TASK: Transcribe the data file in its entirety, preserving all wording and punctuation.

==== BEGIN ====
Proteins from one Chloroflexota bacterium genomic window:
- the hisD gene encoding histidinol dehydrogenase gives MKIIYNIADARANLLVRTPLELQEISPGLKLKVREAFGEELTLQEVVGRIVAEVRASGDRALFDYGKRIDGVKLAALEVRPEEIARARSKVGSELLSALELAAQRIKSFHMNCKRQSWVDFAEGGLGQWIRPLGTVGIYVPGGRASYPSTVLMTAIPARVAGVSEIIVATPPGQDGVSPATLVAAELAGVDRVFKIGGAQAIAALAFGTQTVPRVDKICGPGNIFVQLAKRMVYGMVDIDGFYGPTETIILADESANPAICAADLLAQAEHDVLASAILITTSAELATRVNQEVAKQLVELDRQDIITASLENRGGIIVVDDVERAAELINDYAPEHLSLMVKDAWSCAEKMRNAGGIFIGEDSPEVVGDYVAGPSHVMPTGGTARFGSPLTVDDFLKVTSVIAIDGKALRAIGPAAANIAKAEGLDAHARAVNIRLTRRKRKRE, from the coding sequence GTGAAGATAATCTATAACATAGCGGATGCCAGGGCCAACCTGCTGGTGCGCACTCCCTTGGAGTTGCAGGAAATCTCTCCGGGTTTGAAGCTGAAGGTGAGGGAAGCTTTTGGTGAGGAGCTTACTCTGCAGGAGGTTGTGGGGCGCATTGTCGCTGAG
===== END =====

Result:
Proteins from one Chloroflexota bacterium genomic window:
- the hisD gene encoding histidinol dehydrogenase gives MKIIYNIADARANLLVRTPLELQEISPGLKLKVREAFGEELTLQEVVGRIVAEVRASGDRALFDYGKRIDGVKLAALEVRPEEIARARSKVGSELLSALELAAQRIKSFHMNCKRQSWVDFAEGGLGQWIRPLGTVGIYVPGGRASYPSTVLMTAIPARVAGVSEIIVATPPGQDGVSPATLVAAELAGVDRVFKIGGAQAIAALAFGTQTVPRVDKICGPGNIFVQLAKRMVYGMVDIDGFYGPTETIILADESANPAICAADLLAQAEHDVLASAILITTSAELATRVNQEVAKQLVELDRQDIITASLENRGGIIVVDDVERAAELINDYAPEHLSLMVKDAWSCAEKMRNAGGIFIGEDSPEVVGDYVAGPSHVMPTGGTARFGSPLTVDDFLKVTSVIAIDGKALRAIGPAAANIAKAEGLDAHARAVNIRLTRRKRKRE, from the coding sequence GTGAAGATAATCTATAACATAGCGGATGCCAGGGCCAACCTGCTGGTGCGCACTCCCTTGGAGTTGCAGGAAATCTCTCCGGGTTTGAAGCTGAAGGTGAGGGAAGCTTTTGGTGAGGAGCTTACTCTGCAGGAGGTTGTGGGGCGCATTGTCGCTGAG